What’s Being Catholic Got to Do With It? President Joe Biden and the Vatican

By: Paul Manuel

March 11, 2021

Responding to: Joe Biden and Catholicism in U.S. Politics

What’s Being Catholic Got to Do With It? President Joe Biden and the Vatican

With the election of Joe Biden as only the second Roman Catholic U.S. president, many have wondered whether the United States and the Vatican are now more likely to pursue a common policy agenda.

Let us briefly consider the question.

First, the relationship between Catholic politicians and American voters has never been easy.

In the face of virulent anti-Catholicism that threatened his presidential campaign, then-Senator John Kennedy of Massachusetts stated to a group of Protestant ministers at the Greater Houston Ministerial Association on September 12, 1960, “I am not the Catholic candidate for president [but the candidate] who happens also to be a Catholic.”

To succeed in national politics, Kennedy reasoned that his only chance to overcome the anti-Catholic sentiment among the electorate was to clearly separate his personal confession from his policy views. His decision to create a Jeffersonian-style “wall of separation” between the teachings of his church and his public duties as president started a new path for Catholic politicians in the United States.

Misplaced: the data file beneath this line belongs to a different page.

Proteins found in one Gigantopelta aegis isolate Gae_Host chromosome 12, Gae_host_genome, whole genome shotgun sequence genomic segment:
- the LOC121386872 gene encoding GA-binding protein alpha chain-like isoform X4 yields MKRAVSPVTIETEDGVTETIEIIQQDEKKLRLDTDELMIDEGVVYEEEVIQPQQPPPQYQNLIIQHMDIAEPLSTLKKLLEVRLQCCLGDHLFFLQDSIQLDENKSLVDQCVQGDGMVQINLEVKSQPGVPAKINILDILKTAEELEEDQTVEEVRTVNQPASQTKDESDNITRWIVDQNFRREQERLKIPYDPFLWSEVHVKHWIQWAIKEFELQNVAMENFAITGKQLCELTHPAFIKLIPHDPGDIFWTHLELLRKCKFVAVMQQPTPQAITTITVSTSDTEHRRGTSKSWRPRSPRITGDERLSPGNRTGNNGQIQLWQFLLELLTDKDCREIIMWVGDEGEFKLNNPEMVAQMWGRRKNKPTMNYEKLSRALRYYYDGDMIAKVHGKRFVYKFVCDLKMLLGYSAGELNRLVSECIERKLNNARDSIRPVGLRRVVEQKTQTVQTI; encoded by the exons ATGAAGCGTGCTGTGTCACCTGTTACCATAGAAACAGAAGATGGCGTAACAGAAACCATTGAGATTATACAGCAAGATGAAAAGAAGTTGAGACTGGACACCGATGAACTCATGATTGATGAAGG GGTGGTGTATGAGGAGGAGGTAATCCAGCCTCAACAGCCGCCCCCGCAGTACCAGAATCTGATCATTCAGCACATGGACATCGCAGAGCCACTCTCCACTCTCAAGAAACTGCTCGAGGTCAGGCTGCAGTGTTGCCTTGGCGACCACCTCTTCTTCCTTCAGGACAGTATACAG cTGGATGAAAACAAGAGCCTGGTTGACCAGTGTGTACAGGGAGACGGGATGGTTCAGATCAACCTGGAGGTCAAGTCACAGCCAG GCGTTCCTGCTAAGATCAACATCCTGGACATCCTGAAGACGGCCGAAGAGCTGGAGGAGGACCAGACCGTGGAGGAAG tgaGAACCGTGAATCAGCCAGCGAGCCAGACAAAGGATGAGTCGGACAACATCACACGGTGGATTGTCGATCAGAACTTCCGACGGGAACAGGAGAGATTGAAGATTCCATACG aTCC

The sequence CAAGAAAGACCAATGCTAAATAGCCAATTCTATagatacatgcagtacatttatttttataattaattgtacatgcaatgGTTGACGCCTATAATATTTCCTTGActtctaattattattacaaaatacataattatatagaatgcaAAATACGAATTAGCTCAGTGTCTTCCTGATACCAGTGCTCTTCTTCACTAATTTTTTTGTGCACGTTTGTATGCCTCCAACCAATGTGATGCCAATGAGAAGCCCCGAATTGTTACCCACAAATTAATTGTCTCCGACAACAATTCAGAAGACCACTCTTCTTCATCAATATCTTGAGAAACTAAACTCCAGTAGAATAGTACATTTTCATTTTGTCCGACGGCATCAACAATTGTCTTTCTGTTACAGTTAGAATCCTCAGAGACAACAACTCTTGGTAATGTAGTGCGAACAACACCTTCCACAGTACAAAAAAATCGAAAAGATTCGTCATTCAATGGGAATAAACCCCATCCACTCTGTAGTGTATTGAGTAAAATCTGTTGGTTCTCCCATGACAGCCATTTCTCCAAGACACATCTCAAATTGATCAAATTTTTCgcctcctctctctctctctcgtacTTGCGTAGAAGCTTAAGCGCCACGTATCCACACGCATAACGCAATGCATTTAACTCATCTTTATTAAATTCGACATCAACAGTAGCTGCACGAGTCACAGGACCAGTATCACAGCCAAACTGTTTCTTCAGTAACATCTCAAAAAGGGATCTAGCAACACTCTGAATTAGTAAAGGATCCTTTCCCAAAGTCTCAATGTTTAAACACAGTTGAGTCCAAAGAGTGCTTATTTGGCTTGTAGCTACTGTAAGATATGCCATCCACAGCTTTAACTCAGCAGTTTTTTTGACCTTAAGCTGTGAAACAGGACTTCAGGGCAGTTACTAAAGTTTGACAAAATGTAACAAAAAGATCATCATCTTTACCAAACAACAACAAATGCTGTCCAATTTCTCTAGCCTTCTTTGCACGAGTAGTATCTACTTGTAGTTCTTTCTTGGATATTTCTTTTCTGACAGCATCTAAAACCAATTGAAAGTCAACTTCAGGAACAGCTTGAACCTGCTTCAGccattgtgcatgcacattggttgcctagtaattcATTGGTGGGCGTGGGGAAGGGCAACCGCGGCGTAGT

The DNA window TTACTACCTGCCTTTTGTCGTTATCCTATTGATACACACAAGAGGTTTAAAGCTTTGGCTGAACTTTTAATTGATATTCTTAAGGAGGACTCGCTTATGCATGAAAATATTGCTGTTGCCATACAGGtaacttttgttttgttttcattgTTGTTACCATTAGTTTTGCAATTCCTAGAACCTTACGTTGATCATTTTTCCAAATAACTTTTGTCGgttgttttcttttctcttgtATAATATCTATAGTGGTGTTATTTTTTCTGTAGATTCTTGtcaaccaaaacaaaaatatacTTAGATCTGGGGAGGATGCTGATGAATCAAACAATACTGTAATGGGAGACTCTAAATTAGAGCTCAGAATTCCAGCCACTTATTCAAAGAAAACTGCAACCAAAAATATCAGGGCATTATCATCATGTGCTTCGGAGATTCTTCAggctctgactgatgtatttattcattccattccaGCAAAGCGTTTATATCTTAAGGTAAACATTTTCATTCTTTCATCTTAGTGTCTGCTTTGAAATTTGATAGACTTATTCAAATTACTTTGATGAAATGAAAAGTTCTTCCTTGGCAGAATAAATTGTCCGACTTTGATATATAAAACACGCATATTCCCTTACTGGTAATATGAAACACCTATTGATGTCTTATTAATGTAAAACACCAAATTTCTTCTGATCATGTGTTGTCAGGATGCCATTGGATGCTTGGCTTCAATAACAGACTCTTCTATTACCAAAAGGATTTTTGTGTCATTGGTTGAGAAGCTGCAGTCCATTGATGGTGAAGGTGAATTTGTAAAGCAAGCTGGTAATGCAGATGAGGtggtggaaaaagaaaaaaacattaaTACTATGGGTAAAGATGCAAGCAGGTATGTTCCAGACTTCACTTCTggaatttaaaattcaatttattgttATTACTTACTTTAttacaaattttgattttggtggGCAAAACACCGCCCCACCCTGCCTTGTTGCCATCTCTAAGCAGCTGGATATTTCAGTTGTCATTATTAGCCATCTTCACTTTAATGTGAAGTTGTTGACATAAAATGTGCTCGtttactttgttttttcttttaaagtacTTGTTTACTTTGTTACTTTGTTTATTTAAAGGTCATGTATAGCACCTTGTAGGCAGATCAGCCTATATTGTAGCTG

There was much interest in JFK’s visit to the Vatican on July 2, 1963, as the first Irish-Catholic U.S. president. Kennedy shook hands with Pope Paul VI instead of offering the traditional greeting of kissing the pope’s ring. It was understood that no American president could ever bow down to a foreign leader, especially a Catholic American president meeting with the Bishop of Rome. 

It was understood that no American president could ever bow down to a foreign leader, especially a Catholic American president meeting with the Bishop of Rome.